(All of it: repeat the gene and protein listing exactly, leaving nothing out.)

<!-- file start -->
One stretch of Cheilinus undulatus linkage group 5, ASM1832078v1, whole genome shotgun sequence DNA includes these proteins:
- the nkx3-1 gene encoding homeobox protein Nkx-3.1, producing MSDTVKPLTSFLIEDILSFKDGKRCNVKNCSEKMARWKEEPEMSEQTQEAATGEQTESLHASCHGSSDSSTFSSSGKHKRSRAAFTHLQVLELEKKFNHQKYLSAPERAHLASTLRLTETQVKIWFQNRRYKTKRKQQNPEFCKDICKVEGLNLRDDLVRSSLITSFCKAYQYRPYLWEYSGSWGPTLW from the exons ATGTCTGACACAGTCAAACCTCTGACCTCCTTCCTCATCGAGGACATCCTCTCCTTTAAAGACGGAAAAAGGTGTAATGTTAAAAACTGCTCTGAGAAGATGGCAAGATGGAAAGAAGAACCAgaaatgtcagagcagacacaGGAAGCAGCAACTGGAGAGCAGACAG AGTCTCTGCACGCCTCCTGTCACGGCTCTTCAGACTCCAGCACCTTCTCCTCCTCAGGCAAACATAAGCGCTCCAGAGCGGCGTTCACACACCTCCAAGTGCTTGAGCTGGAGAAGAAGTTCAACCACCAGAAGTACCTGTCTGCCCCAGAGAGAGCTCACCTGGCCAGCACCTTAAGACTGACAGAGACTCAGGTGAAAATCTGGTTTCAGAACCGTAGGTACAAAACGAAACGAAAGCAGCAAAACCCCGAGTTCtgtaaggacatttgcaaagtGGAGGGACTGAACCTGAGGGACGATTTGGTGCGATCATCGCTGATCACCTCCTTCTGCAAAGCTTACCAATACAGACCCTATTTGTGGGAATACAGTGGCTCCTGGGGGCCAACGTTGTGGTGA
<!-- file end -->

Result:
One stretch of Cheilinus undulatus linkage group 5, ASM1832078v1, whole genome shotgun sequence DNA includes these proteins:
- the nkx3-1 gene encoding homeobox protein Nkx-3.1, producing MSDTVKPLTSFLIEDILSFKDGKRCNVKNCSEKMARWKEEPEMSEQTQEAATGEQTESLHASCHGSSDSSTFSSSGKHKRSRAAFTHLQVLELEKKFNHQKYLSAPERAHLASTLRLTETQVKIWFQNRRYKTKRKQQNPEFCKDICKVEGLNLRDDLVRSSLITSFCKAYQYRPYLWEYSGSWGPTLW from the exons ATGTCTGACACAGTCAAACCTCTGACCTCCTTCCTCATCGAGGACATCCTCTCCTTTAAAGACGGAAAAAGGTGTAATGTTAAAAACTGCTCTGAGAAGATGGCAAGATGGAAAGAAGAACCAgaaatgtcagagcagacacaGGAAGCAGCAACTGGAGAGCAGACAG AGTCTCTGCACGCCTCCTGTCACGGCTCTTCAGACTCCAGCACCTTCTCCTCCTCAGGCAAACATAAGCGCTCCAGAGCGGCGTTCACACACCTCCAAGTGCTTGAGCTGGAGAAGAAGTTCAACCACCAGAAGTACCTGTCTGCCCCAGAGAGAGCTCACCTGGCCAGCACCTTAAGACTGACAGAGACTCAGGTGAAAATCTGGTTTCAGAACCGTAGGTACAAAACGAAACGAAAGCAGCAAAACCCCGAGTTCtgtaaggacatttgcaaagtGGAGGGACTGAACCTGAGGGACGATTTGGTGCGATCATCGCTGATCACCTCCTTCTGCAAAGCTTACCAATACAGACCCTATTTGTGGGAATACAGTGGCTCCTGGGGGCCAACGTTGTGGTGA